The Visible Man: They Will Figure It Out

“I am an invisible man. I am invisible, understand, simply because people refuse to see me. When they approach me, they see only my surroundings, themselves, or figments of their imagination– indeed, everything and anything except me.” –

-Ralph Ellison, “The Invisible Man” (1947)

“Invisibility is an inner struggle with the feelings that one’s talents, abilities, personality, and worth are not valued or recognized because of prejudice and racism.”

-Dr. A.J.  Franklin, Boston College

My Dear Readers,

The opposite of visibility is invisibility. Everyday, people live their lives openly and clearly in front of us, but we observe them without really seeing them.   We will discuss this phenomena in a series called “The Visible Man.”

The Visible Man

The objective of this series is to provide a voice for the individual who finds themselves to be invisible based on their ethnicity, sexual orientation, gender, socioeconomic status, or religious affiliation. We aim to create a safe environment in which individuals can share their feelings when they encounter situations arising from their invisibility in society that makes them feel invalidated, under-valued, unwanted or underappreciated.

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Dear Visible Man:

I am a 27-year-old African American male.  Being an elder in the community, I wanted to get feedback from you regarding an incident that recently happened while I was riding the light rail system in Seattle.

While I was sitting there, I observed these five teenage boys acting up, talking loud, cursing, and repeatedly using the N word with each other.  As I sat there shaking my head in disgust, I took a moment to remember the times when I was a similar age, remembering that my friends and I did the same type of ridiculous and immature behavior.  I eventually figured it out, and I believe they will too.

Unlike me, however, these kids took it to a different level by talking loudly about “jacking and robbing” the passengers on the train, and now, these teenagers and myself are the only black males on a train filled with wide-eyed, tight lipped and frightened white people going home after a long day at work, being terrorized by a “wild bunch.”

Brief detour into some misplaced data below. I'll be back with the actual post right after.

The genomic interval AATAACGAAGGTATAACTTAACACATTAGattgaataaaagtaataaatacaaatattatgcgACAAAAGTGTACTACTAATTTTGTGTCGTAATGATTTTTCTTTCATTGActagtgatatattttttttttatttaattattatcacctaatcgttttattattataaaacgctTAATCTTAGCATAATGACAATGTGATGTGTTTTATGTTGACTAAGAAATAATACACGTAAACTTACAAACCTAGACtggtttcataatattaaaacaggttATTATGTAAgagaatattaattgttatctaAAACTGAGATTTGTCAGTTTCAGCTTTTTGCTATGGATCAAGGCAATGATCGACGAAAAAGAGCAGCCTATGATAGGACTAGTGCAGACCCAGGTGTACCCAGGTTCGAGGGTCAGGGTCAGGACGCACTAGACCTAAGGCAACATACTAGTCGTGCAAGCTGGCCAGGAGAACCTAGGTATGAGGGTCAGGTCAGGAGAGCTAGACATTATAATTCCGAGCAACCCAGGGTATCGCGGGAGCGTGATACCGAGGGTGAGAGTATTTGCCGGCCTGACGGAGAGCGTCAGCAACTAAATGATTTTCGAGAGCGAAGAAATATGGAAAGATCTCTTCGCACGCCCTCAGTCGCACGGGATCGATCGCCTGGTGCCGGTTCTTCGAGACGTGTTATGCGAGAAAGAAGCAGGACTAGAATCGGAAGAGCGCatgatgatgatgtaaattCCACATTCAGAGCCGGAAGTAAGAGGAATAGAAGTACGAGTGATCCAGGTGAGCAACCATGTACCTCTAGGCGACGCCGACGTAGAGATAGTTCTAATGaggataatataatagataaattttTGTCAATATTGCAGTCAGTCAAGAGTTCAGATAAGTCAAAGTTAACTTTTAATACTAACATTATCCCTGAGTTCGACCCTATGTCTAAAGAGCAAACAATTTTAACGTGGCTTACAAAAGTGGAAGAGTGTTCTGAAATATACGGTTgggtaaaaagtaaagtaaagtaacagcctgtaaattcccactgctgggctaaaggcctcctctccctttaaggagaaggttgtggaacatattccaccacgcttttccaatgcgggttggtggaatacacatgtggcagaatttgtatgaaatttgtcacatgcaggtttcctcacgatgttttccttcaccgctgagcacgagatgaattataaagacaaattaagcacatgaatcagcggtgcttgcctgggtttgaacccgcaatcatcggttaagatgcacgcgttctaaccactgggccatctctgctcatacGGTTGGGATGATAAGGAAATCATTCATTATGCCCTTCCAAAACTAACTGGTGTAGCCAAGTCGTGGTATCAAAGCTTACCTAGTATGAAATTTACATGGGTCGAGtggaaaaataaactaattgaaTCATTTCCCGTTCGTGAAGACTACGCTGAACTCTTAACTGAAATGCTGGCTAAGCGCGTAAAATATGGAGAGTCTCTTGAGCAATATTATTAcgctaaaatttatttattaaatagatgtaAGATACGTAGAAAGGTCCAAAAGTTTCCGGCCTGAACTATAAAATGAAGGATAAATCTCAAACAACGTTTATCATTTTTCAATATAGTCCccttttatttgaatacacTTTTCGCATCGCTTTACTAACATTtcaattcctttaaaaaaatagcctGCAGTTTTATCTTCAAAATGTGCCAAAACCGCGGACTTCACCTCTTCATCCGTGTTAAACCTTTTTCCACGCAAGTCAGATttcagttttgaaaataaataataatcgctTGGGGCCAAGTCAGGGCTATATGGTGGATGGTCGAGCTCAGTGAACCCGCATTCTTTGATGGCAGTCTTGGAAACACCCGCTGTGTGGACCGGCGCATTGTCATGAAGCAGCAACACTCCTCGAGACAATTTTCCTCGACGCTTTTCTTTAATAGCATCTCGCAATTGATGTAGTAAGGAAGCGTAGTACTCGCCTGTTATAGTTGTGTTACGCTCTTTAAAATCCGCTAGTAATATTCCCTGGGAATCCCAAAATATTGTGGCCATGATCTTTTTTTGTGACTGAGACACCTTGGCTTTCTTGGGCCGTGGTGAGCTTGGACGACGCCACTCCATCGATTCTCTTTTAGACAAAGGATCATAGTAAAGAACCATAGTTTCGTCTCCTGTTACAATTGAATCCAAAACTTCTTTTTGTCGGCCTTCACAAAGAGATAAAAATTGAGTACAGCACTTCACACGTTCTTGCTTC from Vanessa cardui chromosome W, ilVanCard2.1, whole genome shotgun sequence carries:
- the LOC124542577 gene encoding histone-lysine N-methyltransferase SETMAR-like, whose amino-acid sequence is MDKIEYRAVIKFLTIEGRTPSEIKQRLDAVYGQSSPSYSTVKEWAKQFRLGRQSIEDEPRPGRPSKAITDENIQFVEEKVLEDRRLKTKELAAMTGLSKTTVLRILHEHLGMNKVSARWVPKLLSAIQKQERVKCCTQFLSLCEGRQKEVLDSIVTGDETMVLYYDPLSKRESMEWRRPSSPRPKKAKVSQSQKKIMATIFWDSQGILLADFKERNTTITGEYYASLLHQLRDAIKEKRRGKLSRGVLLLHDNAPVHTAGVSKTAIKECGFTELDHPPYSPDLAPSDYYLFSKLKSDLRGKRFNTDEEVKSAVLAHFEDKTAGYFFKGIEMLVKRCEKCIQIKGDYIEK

I understood what the kids were doing.  They thought it was cool to get a rise out of the white folks.  It made me feel uncomfortable because at their age I had been there before.

I know that these kids saw themselves as being invisible to the white folks on the train, much like I did when I was their age. They were using their words, tones and nonverbal cues to be seen and to gain respect.  Like I said, I get it.  I have been there before.

However, now that I am older, I see a difference today that I didn’t truly understand when I was their age.  These transit riders actually had quite a bit of power in redirecting my life, and they would on these kids as well.  I saw fear in the eyes, and anger in the tightened jaws of these white people.  I saw women clutching their purses/hand bags more tightly.

What I didn’t see was movement. Just silence.  There were riders who stared at me with those fearful piercing eyes, pleading, as to say “You’re an adult, you should say something to them.”   The elderly woman sitting next to me said, “Those boys need a talking to.” I knew she was talking to me.

I just sat there.  The elderly woman shook her head in disgust.  I knew that the disgust wasn’t just for the young kids; it was also being directed at me for not taking action.

It was weird and disturbing sitting on the light rail that evening going home to my wife and two girls.  It was as if there were two worlds, the kids in one, and the white transit riders in the other, neither really being seen or understood by the other. Maybe I could have done something to resolve the situation, but I did nothing.

When we arrived at the station, the transit police appeared out of nowhere and removed the young males from the train.  The train continued on its journey and we were all more relaxed, but the silence remained.

I don’t know what happened to the kids who were removed by the transit police.  I was told by an officer that they could probably be charged with felonies for making threats, even though they did not take any action.

Should I have done something?  Could I have passed on some wisdom, knowledge, or experience? Or will they just have to grow older and figure it out, like I did?